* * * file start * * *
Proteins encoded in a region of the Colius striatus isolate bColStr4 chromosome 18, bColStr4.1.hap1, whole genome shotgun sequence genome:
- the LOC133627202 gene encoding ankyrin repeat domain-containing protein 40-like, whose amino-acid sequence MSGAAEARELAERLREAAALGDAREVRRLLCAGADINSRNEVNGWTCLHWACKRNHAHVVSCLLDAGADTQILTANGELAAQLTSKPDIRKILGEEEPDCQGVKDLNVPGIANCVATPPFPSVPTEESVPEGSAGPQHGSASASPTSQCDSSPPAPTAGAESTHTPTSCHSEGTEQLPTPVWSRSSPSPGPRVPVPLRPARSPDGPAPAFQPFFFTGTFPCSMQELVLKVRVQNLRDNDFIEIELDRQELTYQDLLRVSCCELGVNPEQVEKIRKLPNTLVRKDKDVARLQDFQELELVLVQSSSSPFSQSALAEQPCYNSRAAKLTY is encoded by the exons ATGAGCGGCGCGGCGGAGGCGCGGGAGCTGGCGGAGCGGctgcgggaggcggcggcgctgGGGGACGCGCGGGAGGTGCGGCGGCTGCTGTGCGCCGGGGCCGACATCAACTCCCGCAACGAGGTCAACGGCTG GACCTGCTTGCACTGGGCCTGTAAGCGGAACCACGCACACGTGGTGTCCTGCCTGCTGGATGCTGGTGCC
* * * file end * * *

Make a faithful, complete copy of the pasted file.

Proteins encoded in a region of the Colius striatus isolate bColStr4 chromosome 18, bColStr4.1.hap1, whole genome shotgun sequence genome:
- the LOC133627202 gene encoding ankyrin repeat domain-containing protein 40-like, whose amino-acid sequence MSGAAEARELAERLREAAALGDAREVRRLLCAGADINSRNEVNGWTCLHWACKRNHAHVVSCLLDAGADTQILTANGELAAQLTSKPDIRKILGEEEPDCQGVKDLNVPGIANCVATPPFPSVPTEESVPEGSAGPQHGSASASPTSQCDSSPPAPTAGAESTHTPTSCHSEGTEQLPTPVWSRSSPSPGPRVPVPLRPARSPDGPAPAFQPFFFTGTFPCSMQELVLKVRVQNLRDNDFIEIELDRQELTYQDLLRVSCCELGVNPEQVEKIRKLPNTLVRKDKDVARLQDFQELELVLVQSSSSPFSQSALAEQPCYNSRAAKLTY is encoded by the exons ATGAGCGGCGCGGCGGAGGCGCGGGAGCTGGCGGAGCGGctgcgggaggcggcggcgctgGGGGACGCGCGGGAGGTGCGGCGGCTGCTGTGCGCCGGGGCCGACATCAACTCCCGCAACGAGGTCAACGGCTG GACCTGCTTGCACTGGGCCTGTAAGCGGAACCACGCACACGTGGTGTCCTGCCTGCTGGATGCTGGTGCC